Classroom Accountability

It’s hard to know what future historians will say of New York City in the first half of the 21st century. But surely they will notice, and chronicle, the return of accountability in the city’s public schools. It has been less than a decade since the old Board of Education, a symbol of bureaucratic inertia and incompetence, was dismantled. Now under mayoral control, city schools are directly accountable to City Hall and, indirectly, to voters and parents. The results have been promising.

Accountability, though, is hardly a New York phenomenon. Urban school districts and administrators are getting the message-test scores matter, and teacher competence matters. Last week, the schools chancellor of Washington, D.C., Michelle Rhee, fired 241 teachers-out of 4,300 in the system-either because their students performed poorly on standardized test scores or because they lacked proper credentials. It’s hard to know which is more disturbing.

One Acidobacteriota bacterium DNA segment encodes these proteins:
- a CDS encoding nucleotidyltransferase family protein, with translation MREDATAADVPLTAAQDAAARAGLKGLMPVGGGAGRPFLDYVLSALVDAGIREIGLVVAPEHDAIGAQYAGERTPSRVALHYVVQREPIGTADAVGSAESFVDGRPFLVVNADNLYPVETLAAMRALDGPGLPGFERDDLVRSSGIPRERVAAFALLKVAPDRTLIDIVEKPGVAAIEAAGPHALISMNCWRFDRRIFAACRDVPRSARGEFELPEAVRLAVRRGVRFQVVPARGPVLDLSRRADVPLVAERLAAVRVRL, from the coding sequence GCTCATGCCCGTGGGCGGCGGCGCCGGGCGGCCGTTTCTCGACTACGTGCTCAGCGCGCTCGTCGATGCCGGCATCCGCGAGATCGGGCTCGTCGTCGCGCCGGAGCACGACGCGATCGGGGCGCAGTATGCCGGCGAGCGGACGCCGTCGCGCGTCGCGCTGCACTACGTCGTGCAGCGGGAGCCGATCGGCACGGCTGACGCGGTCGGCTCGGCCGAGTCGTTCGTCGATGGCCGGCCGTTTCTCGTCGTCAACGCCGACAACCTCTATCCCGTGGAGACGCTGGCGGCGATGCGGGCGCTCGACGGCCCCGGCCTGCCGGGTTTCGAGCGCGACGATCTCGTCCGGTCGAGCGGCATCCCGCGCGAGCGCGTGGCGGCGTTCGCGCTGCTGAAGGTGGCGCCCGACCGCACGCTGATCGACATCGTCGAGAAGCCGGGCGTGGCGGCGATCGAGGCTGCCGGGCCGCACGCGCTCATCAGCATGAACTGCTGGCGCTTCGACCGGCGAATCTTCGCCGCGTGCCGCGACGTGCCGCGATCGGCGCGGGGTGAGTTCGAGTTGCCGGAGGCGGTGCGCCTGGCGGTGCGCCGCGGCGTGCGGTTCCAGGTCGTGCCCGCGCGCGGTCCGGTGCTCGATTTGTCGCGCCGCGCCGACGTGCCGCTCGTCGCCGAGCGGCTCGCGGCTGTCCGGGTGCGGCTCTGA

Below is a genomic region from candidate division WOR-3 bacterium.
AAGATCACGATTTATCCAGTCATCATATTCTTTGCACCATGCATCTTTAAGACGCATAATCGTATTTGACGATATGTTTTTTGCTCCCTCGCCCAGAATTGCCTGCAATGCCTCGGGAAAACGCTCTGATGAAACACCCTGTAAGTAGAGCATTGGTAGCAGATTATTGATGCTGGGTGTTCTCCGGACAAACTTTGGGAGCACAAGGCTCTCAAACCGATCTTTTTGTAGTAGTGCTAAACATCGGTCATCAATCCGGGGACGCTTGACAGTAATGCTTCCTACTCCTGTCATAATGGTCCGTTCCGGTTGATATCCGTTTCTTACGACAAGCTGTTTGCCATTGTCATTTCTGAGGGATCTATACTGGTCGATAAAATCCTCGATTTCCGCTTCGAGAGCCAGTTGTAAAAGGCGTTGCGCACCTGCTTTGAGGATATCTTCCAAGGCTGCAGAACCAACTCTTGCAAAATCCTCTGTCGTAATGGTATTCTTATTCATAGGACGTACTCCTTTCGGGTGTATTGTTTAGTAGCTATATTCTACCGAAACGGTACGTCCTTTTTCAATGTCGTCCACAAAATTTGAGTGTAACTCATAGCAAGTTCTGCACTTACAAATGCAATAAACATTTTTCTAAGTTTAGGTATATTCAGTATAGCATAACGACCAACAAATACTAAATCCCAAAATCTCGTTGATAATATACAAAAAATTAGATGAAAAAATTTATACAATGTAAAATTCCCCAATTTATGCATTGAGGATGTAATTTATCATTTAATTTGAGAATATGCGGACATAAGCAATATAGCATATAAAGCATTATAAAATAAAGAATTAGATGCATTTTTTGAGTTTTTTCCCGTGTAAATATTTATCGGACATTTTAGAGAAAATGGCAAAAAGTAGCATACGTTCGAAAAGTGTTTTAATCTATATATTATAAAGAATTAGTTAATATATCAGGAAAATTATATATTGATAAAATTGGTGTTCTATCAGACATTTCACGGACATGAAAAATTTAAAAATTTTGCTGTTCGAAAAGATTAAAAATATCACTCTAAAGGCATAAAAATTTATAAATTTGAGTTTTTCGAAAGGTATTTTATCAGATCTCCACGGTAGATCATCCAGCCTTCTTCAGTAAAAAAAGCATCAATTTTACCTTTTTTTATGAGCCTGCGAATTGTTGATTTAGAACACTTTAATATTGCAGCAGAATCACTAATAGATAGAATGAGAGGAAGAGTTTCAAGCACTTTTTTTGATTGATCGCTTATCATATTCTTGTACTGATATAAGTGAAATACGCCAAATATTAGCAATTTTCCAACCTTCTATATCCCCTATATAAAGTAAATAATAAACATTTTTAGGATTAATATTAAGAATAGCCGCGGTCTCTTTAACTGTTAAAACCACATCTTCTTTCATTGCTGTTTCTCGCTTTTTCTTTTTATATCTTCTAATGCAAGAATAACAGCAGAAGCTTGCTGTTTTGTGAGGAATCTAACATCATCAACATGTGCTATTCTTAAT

The teachers’ union, predictably, vowed to fight the firings, arguing that the performance-review system was flawed. If this sounds familiar, it should: Teachers’ unions nearly everywhere, especially in New York, have resisted the notion that classroom performance matters. They have fought against merit pay for outstanding teachers, and they generally stand by teachers whose performance borders on the criminal.

Ms. Rhee is a controversial figure in D.C. because she has promised to shake up a very troubled system. She noted that when she became chancellor in 2007, some 95 percent of the district’s teachers were rated “excellent.” Talk about grade inflation. Ms. Rhee has put standards in place and insists on holding teachers accountable for their students’ performance.

New York, under Mayor Bloomberg and Schools Chancellor Joel Klein, has taken important steps toward greater accountability. The mayor has closed poor-performing schools (when the courts have allowed him), and Chancellor Klein has been in the forefront of tracking teacher performance.

New York has not had to engage in mass firings of incompetent teachers, at least not yet. But the revolution that Ms. Rhee has touched off in Washington surely will have implications for bad teachers everywhere, including New York City.

We simply can’t afford to have well-meaning but incompetent people in our classrooms. City Hall understands that. And clearly so does Michelle Rhee.